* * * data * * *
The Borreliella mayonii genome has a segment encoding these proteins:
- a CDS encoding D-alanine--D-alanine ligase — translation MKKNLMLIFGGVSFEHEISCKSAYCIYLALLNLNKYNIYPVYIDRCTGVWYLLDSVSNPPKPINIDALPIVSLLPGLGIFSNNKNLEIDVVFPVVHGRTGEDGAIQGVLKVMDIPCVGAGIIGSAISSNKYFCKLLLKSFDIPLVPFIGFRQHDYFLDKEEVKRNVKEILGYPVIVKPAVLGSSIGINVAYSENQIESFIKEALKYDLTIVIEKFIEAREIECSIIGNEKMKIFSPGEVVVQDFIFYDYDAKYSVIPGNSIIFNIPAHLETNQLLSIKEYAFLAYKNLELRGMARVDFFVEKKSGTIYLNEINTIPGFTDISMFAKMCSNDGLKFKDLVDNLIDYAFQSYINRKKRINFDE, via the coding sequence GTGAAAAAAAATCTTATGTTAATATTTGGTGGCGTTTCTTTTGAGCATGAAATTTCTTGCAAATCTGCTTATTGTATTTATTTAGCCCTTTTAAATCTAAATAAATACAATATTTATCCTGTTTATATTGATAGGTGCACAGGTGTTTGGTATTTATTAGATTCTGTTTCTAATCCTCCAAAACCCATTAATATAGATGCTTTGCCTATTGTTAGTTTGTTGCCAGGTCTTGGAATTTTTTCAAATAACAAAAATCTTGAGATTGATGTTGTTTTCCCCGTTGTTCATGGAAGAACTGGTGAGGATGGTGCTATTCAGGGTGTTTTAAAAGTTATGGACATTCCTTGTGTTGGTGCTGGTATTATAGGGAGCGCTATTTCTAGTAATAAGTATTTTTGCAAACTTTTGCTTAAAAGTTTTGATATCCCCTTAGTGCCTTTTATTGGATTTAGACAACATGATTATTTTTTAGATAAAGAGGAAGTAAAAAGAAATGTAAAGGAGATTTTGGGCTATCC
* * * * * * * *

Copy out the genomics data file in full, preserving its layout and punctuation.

The Borreliella mayonii genome has a segment encoding these proteins:
- a CDS encoding D-alanine--D-alanine ligase — translation MKKNLMLIFGGVSFEHEISCKSAYCIYLALLNLNKYNIYPVYIDRCTGVWYLLDSVSNPPKPINIDALPIVSLLPGLGIFSNNKNLEIDVVFPVVHGRTGEDGAIQGVLKVMDIPCVGAGIIGSAISSNKYFCKLLLKSFDIPLVPFIGFRQHDYFLDKEEVKRNVKEILGYPVIVKPAVLGSSIGINVAYSENQIESFIKEALKYDLTIVIEKFIEAREIECSIIGNEKMKIFSPGEVVVQDFIFYDYDAKYSVIPGNSIIFNIPAHLETNQLLSIKEYAFLAYKNLELRGMARVDFFVEKKSGTIYLNEINTIPGFTDISMFAKMCSNDGLKFKDLVDNLIDYAFQSYINRKKRINFDE, via the coding sequence GTGAAAAAAAATCTTATGTTAATATTTGGTGGCGTTTCTTTTGAGCATGAAATTTCTTGCAAATCTGCTTATTGTATTTATTTAGCCCTTTTAAATCTAAATAAATACAATATTTATCCTGTTTATATTGATAGGTGCACAGGTGTTTGGTATTTATTAGATTCTGTTTCTAATCCTCCAAAACCCATTAATATAGATGCTTTGCCTATTGTTAGTTTGTTGCCAGGTCTTGGAATTTTTTCAAATAACAAAAATCTTGAGATTGATGTTGTTTTCCCCGTTGTTCATGGAAGAACTGGTGAGGATGGTGCTATTCAGGGTGTTTTAAAAGTTATGGACATTCCTTGTGTTGGTGCTGGTATTATAGGGAGCGCTATTTCTAGTAATAAGTATTTTTGCAAACTTTTGCTTAAAAGTTTTGATATCCCCTTAGTGCCTTTTATTGGATTTAGACAACATGATTATTTTTTAGATAAAGAGGAAGTAAAAAGAAATGTAAAGGAGATTTTGGGCTATCC